Victoria adheres to the highest level of International standards of clinical research.
Single ethical review – saving you time within good governance.
Victoria aligns to the Australian Federal Government’s National Approach to Single Ethical Review, whereby one Human Research Ethics Committee (HREC) provides the ethics review for a research proposal that is accepted by other institutions participating in multi-centre research. This ensures your clinical trial benefits from:
- Efficiency – agreed timeframes for processes and procedures are adopted in all jurisdictional systems.
- Trust – the single ethics review of a multi-centre research proposal is accepted by institutions without re-review by their institutional HREC.
- Respect – the National Approach accommodates the differences in jurisdictional statutory and administrative frameworks and institutional arrangements.
- Compliance – single ethics review of multi-centre human research meets the requirements of the National Statement to protect human research participants.
The National Health and Medical Research Council (NHMRC) has certified the ethical review processes of 45 institutions, representing 49 HRECs. Many of these, because of their expertise, have been certified to assess applications for clinical trials.
How are clinical trials regulated in Victoria?
Clinical Trials in Australia are regulated at a number of levels under both Commonwealth, state and territory legislation. The TGA, a division of the Commonwealth Department of Health, is responsible for regulating medicines and medical devices in a similar way to the Federal Drug Administration (FDA) in the United States.
The TGA oversees the inclusion of medicines and medical devices on the Australian Register of Therapeutic Goods (ARTG). Generally, medicines or medical devices for human use that are imported, manufactured in Australia, supplied by a corporation, supplied interstate or to the Commonwealth, or exported must be included in the ARTG, unless exempted. Unapproved medicines and medical devices to be supplied in a clinical trial would require an exemption under the Clinical Trial Notification Scheme (CTN) or through the Clinical Trial Exemption Scheme (CTX).
Therapeutic Goods Administration (TGA) is responsible for regulating medicines and medical devices.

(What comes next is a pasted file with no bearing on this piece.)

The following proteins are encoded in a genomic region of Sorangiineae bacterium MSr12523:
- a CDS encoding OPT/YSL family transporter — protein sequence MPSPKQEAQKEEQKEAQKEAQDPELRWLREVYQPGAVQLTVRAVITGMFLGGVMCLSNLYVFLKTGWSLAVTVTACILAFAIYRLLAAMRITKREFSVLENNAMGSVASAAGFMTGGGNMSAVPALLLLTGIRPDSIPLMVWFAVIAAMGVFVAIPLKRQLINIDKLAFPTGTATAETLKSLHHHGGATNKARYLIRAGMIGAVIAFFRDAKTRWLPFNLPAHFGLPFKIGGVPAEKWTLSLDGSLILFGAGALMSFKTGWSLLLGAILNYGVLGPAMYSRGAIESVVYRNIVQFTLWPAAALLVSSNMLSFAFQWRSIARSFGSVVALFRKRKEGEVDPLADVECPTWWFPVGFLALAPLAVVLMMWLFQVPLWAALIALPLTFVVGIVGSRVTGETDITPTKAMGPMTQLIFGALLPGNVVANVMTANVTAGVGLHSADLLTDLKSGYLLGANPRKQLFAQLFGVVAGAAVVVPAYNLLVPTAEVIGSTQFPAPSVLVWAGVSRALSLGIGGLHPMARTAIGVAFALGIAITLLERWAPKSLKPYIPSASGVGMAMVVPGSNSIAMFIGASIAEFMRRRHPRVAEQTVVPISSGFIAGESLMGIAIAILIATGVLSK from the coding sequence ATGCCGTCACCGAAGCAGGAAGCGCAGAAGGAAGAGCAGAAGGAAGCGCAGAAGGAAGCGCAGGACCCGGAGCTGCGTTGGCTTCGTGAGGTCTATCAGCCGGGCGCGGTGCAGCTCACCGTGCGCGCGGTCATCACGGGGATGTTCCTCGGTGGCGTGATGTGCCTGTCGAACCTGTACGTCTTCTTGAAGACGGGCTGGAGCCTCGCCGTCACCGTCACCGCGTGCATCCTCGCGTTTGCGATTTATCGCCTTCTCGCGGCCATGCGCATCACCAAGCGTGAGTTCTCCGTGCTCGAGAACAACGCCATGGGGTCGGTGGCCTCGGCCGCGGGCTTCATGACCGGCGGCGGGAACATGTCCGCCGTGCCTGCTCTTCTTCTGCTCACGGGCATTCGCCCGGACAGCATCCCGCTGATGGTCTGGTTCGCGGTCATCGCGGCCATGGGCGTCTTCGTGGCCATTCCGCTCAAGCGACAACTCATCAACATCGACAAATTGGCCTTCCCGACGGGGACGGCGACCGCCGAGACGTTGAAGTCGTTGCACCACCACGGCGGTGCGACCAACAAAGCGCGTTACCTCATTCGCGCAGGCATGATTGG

Unless under an exempted scheme, they are responsible for your inclusions on the Australian Register of Therapeutic Goods (ARTG)
How are regulatory burdens minimised?
According to the Australian Trade Commission (Austrade) report, for over two decades Australia’s Clinical Trial Notification (CTN) scheme has been a global benchmark for best practice in reducing the regulatory burden on clinical trial sponsors. The CTN scheme eliminates unnecessary duplication and saves sponsors conducting clinical trials in Australia a significant amount of time and money.
The majority of commercially sponsored clinical trials conducted in Australia are performed under the CTN scheme. All materials relating to a proposed clinical trial, including the trial protocol, are submitted directly to institutional ethics committees by researchers at the request of the relevant sponsor. The ethics committee is solely responsible for assessing the scientific validity of the trial design, the safety and efficacy of the medicine or device, the ethical acceptability of the trial process, and for the approval of the trial protocol.
The institution at which a clinical trial will be conducted gives the final approval for the conduct of the trial at the site. Under the CTN scheme, the TGA is simply notified of a clinical trial after it has received site approval, and does not review any data relating to it. The TGA does have the authority to audit and enquire into the management of a clinical trial.
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